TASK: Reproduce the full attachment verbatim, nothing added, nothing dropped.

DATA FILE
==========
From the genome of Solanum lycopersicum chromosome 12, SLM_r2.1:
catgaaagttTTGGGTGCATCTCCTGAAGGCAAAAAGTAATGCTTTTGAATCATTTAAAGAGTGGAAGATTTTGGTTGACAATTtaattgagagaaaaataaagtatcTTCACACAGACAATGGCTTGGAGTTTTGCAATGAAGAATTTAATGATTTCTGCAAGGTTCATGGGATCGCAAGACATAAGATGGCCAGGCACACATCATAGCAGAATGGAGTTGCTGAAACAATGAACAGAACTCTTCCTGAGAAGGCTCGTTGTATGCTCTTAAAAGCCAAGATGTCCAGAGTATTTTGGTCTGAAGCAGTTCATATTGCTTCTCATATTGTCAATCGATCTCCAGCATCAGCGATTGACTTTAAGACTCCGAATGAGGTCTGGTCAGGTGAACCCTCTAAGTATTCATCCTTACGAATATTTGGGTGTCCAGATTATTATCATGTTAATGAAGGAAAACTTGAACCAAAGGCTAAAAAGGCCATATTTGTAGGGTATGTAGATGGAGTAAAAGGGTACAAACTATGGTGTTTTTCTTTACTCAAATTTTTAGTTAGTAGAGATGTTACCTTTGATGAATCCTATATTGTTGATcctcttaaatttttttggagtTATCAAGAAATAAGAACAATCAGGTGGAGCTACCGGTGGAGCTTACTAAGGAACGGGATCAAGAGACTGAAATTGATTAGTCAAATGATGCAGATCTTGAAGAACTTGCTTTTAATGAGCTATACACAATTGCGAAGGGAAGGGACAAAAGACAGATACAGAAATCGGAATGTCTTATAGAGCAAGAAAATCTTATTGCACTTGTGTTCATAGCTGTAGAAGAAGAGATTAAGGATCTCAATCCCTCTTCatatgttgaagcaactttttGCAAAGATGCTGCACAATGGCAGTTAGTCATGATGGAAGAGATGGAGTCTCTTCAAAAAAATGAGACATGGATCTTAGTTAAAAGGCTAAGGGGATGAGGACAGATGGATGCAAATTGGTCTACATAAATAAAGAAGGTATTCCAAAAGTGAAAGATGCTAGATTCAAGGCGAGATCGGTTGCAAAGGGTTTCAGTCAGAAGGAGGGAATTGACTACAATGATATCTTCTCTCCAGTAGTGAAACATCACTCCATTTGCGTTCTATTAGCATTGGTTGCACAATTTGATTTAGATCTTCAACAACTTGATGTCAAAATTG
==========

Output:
From the genome of Solanum lycopersicum chromosome 12, SLM_r2.1:
catgaaagttTTGGGTGCATCTCCTGAAGGCAAAAAGTAATGCTTTTGAATCATTTAAAGAGTGGAAGATTTTGGTTGACAATTtaattgagagaaaaataaagtatcTTCACACAGACAATGGCTTGGAGTTTTGCAATGAAGAATTTAATGATTTCTGCAAGGTTCATGGGATCGCAAGACATAAGATGGCCAGGCACACATCATAGCAGAATGGAGTTGCTGAAACAATGAACAGAACTCTTCCTGAGAAGGCTCGTTGTATGCTCTTAAAAGCCAAGATGTCCAGAGTATTTTGGTCTGAAGCAGTTCATATTGCTTCTCATATTGTCAATCGATCTCCAGCATCAGCGATTGACTTTAAGACTCCGAATGAGGTCTGGTCAGGTGAACCCTCTAAGTATTCATCCTTACGAATATTTGGGTGTCCAGATTATTATCATGTTAATGAAGGAAAACTTGAACCAAAGGCTAAAAAGGCCATATTTGTAGGGTATGTAGATGGAGTAAAAGGGTACAAACTATGGTGTTTTTCTTTACTCAAATTTTTAGTTAGTAGAGATGTTACCTTTGATGAATCCTATATTGTTGATcctcttaaatttttttggagtTATCAAGAAATAAGAACAATCAGGTGGAGCTACCGGTGGAGCTTACTAAGGAACGGGATCAAGAGACTGAAATTGATTAGTCAAATGATGCAGATCTTGAAGAACTTGCTTTTAATGAGCTATACACAATTGCGAAGGGAAGGGACAAAAGACAGATACAGAAATCGGAATGTCTTATAGAGCAAGAAAATCTTATTGCACTTGTGTTCATAGCTGTAGAAGAAGAGATTAAGGATCTCAATCCCTCTTCatatgttgaagcaactttttGCAAAGATGCTGCACAATGGCAGTTAGTCATGATGGAAGAGATGGAGTCTCTTCAAAAAAATGAGACATGGATCTTAGTTAAAAGGCTAAGGGGATGAGGACAGATGGATGCAAATTGGTCTACATAAATAAAGAAGGTATTCCAAAAGTGAAAGATGCTAGATTCAAGGCGAGATCGGTTGCAAAGGGTTTCAGTCAGAAGGAGGGAATTGACTACAATGATATCTTCTCTCCAGTAGTGAAACATCACTCCATTTGCGTTCTATTAGCATTGGTTGCACAATTTGATTTAGATCTTCAACAACTTGATGTCAAAATTG